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Label-dependencies with Google Mail

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Google Mail (GMail) offers the feature to nest a new label (Google-Gmail-speak for "tag") under another one. You get there following this path:

    Gmail > Mail settings > Labels > "Create new label" > "Nest Label under:"	  

With this feature, you can define a label "sports" and nest another label "volleyball" under it. Then you get "sports" and "sports/volleyball" respectively.

http://karl-voit.at/temp/suderei/2011-06-18_GMail_logo.png"

Unfortunately Google has mixed two different concepts which results in bad usability: wrong behavior expectance.

When you are thinking of the concept of labels or tags, you probably get the following idea: whenever I label anything with "sports/volleyball", I expect to see those items (emails) also in "sports" since "volleyball" is a refinement of "sports".

When you are prefer to think of folders, you will get the expectance to find things stored in "sports/volleyball" only there.

Consider following situation:

labeled with "sports": "My sports plan.txt"\\ labaled with "sports/volleyball": "Beachvolleyball schedule.txt"\\

This is, what you see in Gmail interface with current implementation:

contained in "sports": "My sports plan.txt"\\ contained in "sports/volleyball": "Beachvolleyball schedule.txt"\\

This is, what you might expect from a label point of view:

contained in "sports": "My sports plan.txt" and "Beachvolleyball schedule.txt"\\ contained in "sports/volleyball": "Beachvolleyball schedule.txt"\\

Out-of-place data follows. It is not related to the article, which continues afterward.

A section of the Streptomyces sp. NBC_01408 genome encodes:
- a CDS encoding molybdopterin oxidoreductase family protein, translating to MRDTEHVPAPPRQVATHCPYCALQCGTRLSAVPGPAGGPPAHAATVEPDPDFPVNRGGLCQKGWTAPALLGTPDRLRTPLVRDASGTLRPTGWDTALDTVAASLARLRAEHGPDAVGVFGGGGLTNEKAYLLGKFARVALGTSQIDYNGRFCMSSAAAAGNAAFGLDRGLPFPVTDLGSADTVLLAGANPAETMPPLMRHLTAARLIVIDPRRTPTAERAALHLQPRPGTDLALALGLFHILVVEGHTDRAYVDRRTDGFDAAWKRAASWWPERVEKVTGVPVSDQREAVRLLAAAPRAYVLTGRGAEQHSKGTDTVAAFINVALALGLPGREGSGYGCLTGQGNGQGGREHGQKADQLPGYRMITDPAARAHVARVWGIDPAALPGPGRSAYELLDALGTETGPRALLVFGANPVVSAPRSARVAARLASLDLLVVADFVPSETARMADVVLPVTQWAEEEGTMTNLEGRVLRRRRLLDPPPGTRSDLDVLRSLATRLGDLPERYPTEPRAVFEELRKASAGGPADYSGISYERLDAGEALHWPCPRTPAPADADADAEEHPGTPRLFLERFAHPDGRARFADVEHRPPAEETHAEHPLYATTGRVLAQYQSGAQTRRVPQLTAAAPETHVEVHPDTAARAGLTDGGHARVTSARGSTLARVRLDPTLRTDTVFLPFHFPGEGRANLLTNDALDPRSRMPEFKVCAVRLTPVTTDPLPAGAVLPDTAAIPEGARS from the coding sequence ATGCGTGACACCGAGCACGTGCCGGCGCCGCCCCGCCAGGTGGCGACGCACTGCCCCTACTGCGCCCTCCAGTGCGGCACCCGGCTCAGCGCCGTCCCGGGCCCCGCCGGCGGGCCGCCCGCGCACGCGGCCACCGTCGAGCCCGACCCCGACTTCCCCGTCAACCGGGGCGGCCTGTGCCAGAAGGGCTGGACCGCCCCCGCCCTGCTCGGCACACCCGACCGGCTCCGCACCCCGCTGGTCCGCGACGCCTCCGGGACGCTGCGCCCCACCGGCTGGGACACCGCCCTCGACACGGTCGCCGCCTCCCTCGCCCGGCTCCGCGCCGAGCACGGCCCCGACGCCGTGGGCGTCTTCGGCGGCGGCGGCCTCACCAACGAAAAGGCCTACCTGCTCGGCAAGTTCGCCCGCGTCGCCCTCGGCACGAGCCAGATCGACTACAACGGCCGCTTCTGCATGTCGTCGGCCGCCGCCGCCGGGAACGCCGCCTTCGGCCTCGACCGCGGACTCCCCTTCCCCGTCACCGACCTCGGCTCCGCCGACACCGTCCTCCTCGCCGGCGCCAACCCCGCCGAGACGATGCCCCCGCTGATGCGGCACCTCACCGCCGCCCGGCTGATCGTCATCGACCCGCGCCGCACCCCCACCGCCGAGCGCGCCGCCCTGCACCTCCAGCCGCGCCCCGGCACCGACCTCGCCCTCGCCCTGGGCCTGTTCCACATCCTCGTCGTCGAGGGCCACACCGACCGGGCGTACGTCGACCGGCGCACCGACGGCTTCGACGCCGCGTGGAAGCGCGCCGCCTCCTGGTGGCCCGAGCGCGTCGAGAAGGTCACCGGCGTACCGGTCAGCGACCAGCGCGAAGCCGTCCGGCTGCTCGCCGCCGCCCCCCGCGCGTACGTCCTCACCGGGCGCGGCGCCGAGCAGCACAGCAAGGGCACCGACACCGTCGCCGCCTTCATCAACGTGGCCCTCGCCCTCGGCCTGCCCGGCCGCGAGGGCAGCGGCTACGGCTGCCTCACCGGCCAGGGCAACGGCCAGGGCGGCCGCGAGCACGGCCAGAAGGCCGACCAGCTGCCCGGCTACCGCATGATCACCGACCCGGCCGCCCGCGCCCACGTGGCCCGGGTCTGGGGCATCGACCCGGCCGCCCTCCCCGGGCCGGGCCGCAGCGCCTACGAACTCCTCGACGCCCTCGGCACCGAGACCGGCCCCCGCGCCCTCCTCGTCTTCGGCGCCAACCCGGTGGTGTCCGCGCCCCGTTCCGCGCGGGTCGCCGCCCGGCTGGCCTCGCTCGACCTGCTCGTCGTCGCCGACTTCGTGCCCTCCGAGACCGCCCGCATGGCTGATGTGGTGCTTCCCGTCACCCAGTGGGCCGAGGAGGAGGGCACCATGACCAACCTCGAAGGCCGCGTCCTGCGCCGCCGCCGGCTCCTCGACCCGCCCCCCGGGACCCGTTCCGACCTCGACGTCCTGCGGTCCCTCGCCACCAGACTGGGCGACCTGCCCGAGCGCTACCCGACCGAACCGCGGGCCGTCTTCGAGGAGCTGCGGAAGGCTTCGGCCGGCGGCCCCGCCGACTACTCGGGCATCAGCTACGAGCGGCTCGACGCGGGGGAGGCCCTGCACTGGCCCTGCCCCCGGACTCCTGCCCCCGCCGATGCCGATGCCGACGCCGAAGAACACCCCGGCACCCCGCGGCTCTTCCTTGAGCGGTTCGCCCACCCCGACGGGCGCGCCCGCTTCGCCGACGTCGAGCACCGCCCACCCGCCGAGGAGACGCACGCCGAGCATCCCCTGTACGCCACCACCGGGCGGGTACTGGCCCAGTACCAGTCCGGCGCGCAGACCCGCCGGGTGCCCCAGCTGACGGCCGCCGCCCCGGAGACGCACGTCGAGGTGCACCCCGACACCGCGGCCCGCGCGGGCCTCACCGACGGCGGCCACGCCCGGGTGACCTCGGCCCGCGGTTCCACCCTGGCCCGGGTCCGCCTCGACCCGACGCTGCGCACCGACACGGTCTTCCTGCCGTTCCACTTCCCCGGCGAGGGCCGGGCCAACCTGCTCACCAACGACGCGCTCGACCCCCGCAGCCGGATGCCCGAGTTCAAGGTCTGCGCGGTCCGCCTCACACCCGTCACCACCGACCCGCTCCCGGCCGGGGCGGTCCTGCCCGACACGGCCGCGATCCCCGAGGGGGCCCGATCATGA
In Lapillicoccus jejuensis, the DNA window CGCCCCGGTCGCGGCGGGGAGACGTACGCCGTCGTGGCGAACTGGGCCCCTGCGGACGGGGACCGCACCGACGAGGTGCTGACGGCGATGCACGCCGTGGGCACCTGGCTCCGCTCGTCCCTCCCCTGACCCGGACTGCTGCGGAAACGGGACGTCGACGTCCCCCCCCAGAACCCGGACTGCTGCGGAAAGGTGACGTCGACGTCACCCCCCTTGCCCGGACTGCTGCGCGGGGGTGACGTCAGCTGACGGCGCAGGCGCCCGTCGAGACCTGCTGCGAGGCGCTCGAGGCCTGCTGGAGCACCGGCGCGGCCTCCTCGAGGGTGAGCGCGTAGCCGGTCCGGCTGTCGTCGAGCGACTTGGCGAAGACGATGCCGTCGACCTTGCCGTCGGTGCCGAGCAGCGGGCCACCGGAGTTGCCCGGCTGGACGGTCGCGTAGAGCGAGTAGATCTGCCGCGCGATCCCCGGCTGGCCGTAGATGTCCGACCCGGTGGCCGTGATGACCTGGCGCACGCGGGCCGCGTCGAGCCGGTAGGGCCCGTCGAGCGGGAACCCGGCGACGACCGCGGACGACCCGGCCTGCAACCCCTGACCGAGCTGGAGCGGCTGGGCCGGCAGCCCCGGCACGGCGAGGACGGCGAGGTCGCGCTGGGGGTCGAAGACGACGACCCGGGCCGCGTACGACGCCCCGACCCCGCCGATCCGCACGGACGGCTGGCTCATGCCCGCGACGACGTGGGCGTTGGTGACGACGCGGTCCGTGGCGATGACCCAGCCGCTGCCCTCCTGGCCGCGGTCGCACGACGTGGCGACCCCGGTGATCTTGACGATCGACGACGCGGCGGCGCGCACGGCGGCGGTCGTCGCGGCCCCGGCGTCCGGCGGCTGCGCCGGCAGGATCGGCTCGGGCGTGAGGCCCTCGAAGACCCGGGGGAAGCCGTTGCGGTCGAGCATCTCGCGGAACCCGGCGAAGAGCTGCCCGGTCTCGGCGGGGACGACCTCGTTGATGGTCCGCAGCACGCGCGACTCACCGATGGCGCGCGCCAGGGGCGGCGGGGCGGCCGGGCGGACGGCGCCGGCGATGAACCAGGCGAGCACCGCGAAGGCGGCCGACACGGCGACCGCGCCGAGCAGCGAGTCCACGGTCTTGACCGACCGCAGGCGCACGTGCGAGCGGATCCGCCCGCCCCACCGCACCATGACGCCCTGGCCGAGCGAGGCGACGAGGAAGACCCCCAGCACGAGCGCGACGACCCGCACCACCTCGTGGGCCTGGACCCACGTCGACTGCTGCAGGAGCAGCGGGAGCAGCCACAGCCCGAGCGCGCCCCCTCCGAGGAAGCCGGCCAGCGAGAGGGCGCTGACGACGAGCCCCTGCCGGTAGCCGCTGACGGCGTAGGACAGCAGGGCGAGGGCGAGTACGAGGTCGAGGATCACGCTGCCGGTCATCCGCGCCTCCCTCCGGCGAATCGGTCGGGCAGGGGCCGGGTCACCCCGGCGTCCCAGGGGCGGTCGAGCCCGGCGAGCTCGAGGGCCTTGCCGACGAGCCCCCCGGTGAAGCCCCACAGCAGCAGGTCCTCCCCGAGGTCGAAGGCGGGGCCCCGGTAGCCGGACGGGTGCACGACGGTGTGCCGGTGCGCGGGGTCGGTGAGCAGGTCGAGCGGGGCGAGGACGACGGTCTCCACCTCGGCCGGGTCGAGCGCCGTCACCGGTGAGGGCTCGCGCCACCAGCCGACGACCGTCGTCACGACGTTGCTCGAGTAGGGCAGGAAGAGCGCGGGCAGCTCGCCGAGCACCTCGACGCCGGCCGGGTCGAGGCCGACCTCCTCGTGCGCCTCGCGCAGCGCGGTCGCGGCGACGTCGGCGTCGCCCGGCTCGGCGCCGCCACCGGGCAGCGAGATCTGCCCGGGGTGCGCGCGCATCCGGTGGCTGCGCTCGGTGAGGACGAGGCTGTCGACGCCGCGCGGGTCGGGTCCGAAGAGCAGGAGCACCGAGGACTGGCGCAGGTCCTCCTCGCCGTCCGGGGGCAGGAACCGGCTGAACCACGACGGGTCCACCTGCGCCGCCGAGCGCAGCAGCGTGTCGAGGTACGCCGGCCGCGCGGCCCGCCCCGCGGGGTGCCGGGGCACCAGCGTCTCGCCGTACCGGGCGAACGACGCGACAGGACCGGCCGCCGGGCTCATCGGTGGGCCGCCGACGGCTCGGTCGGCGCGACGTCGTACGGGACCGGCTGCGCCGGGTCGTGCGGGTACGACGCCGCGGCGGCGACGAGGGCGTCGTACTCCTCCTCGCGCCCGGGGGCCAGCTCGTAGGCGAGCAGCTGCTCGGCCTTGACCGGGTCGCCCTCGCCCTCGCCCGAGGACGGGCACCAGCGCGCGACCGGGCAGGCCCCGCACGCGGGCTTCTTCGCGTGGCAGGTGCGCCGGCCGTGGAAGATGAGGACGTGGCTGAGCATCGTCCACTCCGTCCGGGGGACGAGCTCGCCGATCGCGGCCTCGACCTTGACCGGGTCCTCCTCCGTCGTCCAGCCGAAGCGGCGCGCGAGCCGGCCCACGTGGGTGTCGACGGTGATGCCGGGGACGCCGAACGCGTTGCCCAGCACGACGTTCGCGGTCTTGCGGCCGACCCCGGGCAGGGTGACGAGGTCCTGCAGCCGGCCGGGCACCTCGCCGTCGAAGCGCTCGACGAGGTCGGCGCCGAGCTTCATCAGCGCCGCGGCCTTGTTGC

Google tried to combine both worlds as they stated in a very interesting whitepaper. They designed the web interface of Gmail to satisfy people from the "folder-world" and people from the "label-world". This works pretty good so far. Until they start to break the metapher for the "label-world-people" by introducing hierarchical structures.

The logical concept of hierarchies with folders differs from the logical concept of hierarchies withing labels. Different folders always mean different contents. But labels that are super-labels of other labels mean the combined set of items labeled with all sub-labels and the super-label.

Another example of how hierarchical structures conflict with modern information handling.

Note: this blog entry was originally authored using Serendipity and converted to Org-mode format for publicvoit via a dumb script. This may result in bad format or even lost content. Please write a comment if you want to get in touch with me so that I can try to fix things.

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